Excess mast cells can build up in skin, bone and organs. When triggered, the cells release substances that can cause allergic reactions and organ damage.
Systemic mastocytosis (mas-to-sy-TOE-sis) is a rare disorder that results in too many mast cells building up in your body. A mast cell is a type of white blood cell. Mast cells are found in connective tissues throughout your body. Mast cells help your immune system function properly and normally help protect you from disease.
When you have systemic mastocytosis, excess mast cells build up in your skin, bone marrow, digestive tract or other body organs. When triggered, these mast cells release substances that can cause signs and symptoms similar to those of an allergic reaction and, sometimes, severe inflammation that may result in organ damage. Common triggers include alcohol, spicy foods, insect stings and certain medications.
Signs and symptoms of systemic mastocytosis depend on the part of the body affected by excessive mast cells. Too many mast cells can build up in the skin, liver, spleen, bone marrow or intestines. Less commonly, other organs such as the brain, heart or lungs also may be affected.
Signs and symptoms of systemic mastocytosis may include:
The mast cells are triggered to produce substances that cause inflammation and symptoms. People have different triggers, but the most common ones include:
When to see a doctor
Talk to your doctor if you have problems with flushing or hives, or if you have concerns about the signs or symptoms listed above.
Most cases of systemic mastocytosis are caused by a random change (mutation) in the KIT gene. Typically this flaw in the KIT gene is not inherited. Too many mast cells are produced and build up in tissues and body organs, releasing substances such as histamine, leukotrienes and cytokines that cause inflammation and symptoms.
Complications of systemic mastocytosis can include:
To diagnose systemic mastocytosis, your doctor will likely start by reviewing your symptoms and discussing your medical history, including medications you've taken. He or she can then order tests that look for high levels of mast cells or the substances they release. Evaluation of organs affected by the condition also may be done.
Tests may include:
The five main types of systemic mastocytosis include:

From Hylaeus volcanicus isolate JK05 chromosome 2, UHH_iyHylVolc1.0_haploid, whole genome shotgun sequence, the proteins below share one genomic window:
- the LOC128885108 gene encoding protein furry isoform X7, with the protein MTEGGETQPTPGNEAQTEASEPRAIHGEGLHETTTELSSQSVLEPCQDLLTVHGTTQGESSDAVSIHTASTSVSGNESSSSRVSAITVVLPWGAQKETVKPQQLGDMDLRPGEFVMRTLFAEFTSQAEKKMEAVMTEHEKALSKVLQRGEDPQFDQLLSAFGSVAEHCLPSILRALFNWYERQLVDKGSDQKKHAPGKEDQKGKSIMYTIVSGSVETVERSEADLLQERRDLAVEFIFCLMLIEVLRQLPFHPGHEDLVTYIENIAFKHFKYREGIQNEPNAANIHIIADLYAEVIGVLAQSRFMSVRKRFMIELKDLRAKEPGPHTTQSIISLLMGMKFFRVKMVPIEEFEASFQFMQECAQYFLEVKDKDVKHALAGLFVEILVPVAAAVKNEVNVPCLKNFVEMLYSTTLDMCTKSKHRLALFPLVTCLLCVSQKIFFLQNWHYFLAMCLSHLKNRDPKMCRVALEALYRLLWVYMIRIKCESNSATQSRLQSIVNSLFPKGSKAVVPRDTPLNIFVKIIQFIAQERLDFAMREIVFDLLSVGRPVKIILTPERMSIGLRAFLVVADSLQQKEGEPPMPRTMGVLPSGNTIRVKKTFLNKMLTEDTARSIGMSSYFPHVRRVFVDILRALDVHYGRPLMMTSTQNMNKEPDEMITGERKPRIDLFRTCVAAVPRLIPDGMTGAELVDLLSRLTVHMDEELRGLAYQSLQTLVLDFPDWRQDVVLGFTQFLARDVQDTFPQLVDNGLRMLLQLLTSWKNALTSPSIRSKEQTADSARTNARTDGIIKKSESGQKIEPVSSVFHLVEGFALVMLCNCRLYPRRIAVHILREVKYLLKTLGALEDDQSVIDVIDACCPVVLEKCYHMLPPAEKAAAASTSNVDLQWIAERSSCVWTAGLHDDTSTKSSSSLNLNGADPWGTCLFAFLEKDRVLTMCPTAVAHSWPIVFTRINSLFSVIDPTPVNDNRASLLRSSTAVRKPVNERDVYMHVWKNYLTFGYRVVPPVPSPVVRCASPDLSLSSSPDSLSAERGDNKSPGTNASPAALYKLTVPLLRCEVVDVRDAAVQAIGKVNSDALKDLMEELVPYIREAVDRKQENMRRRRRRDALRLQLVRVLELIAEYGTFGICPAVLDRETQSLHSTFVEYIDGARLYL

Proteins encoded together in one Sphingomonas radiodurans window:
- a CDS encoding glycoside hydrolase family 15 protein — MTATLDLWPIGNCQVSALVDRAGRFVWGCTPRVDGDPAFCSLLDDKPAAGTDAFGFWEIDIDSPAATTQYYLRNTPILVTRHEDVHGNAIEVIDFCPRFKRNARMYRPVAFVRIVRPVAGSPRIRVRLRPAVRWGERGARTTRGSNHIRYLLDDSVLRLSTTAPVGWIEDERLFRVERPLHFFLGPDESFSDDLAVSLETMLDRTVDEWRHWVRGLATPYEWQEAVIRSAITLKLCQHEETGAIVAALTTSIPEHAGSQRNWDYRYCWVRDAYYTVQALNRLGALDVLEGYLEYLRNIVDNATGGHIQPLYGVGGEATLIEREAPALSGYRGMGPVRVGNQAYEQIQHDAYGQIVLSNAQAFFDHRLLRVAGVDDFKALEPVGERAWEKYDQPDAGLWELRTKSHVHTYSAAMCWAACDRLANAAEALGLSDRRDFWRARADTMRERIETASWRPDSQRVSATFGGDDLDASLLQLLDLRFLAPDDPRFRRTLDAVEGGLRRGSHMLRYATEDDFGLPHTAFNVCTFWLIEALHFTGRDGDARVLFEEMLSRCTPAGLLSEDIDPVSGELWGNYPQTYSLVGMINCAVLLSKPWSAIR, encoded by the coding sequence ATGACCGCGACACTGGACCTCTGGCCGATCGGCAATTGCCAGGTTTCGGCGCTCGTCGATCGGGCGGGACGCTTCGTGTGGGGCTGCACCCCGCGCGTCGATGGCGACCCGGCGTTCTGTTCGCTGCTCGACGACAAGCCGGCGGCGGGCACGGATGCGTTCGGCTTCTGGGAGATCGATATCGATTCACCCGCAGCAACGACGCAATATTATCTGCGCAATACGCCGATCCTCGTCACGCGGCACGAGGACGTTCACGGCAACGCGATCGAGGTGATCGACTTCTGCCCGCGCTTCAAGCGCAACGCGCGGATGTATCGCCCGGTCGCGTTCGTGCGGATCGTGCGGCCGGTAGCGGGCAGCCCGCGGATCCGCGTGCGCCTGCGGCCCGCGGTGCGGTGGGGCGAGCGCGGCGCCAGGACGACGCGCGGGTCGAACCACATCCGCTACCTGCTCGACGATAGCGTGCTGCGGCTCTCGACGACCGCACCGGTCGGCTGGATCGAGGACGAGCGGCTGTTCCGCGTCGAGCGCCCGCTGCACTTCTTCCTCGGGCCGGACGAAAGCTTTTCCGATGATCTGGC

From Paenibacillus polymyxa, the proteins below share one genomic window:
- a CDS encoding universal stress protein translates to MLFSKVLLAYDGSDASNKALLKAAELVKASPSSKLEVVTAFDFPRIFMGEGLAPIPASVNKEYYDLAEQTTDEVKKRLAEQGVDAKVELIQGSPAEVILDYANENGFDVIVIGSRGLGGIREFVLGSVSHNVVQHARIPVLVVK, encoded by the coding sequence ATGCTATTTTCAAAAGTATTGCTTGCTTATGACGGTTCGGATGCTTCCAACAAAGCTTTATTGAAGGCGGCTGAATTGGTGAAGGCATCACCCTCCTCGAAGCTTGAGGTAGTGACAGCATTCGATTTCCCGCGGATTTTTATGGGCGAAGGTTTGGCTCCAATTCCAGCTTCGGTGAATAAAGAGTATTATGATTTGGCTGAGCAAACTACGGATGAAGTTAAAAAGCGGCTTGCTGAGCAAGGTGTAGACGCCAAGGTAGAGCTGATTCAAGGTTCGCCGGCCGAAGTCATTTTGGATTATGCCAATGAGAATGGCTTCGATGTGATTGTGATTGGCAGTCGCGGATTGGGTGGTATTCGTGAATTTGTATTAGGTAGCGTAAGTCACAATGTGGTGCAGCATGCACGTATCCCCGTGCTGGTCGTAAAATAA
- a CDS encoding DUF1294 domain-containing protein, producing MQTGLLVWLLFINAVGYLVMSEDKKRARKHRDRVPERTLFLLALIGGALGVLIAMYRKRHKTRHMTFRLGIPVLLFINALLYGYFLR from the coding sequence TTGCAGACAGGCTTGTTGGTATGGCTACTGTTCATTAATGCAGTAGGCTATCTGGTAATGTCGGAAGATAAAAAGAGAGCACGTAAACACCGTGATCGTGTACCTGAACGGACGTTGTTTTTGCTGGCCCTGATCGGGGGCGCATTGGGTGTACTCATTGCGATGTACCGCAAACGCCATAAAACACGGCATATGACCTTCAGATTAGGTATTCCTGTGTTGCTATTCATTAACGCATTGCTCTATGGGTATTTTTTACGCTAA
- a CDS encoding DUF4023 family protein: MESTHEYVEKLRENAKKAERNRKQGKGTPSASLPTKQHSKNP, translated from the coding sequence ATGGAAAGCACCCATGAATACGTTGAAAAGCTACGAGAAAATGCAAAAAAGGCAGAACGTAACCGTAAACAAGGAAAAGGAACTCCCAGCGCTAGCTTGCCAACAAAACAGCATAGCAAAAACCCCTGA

Systemic mastocytosis most commonly occurs in adults. Another type of mastocytosis, cutaneous mastocytosis, typically occurs in children and usually affects only the skin. It generally doesn't progress to systemic mastocytosis.
Treatment may vary, depending on the type of systemic mastocytosis and the body organs affected. Treatment generally includes controlling symptoms, treating the disease and regular monitoring.
Identifying and avoiding factors that may trigger your mast cells, such as certain foods, medications or insect stings, can help keep your systemic mastocytosis symptoms under control.
Your doctor may recommend medications to:
A health care professional can teach you how to give yourself an epinephrine injection in the event that you have a severe allergic response when your mast cells are triggered.
If you have aggressive systemic mastocytosis, systemic mastocytosis associated with another blood disorder or mast cell leukemia, you may be treated with chemotherapy medications to reduce the number of mast cells.
For people who have an advanced form of systemic mastocytosis called mast cell leukemia, a stem cell transplant may be an option.
Your doctor regularly monitors the status of your condition using blood and urine samples. You may be able to use a special home kit to collect blood and urine samples while you're experiencing symptoms, which gives your doctor a better picture of how systemic mastocytosis affects your body. Regular bone density measurements can monitor you for problems such as osteoporosis.
Systemic mastocytosis can be a complex disease. Understanding your condition is critical to ongoing care and prevention of complications. Ask family or friends if they can help you monitor and care for your condition. Here are some self-care tips:
Caring for a lifelong disorder such as systemic mastocytosis can be stressful and exhausting. Consider these strategies:
While you may initially consult your family doctor, he or she may refer you to a doctor who specializes in allergy and immunology (allergist) or a doctor who specializes in blood disorders (hematologist).
Preparing and anticipating questions will help you make the most of your time with the doctor. Here's some information to help you get ready for your first appointment.
Before your appointment, make a list that includes:
Ask a trusted family member or friend to join you for the appointment. Take someone along who can offer emotional support and help you remember all of the information.
Questions to ask your doctor may include:
Your doctor may ask questions such as:
Your doctor will ask additional questions based on your responses, symptoms and needs. After getting detailed information about the symptoms and your family's medical history, your doctor may order tests to help with diagnosis and treatment planning.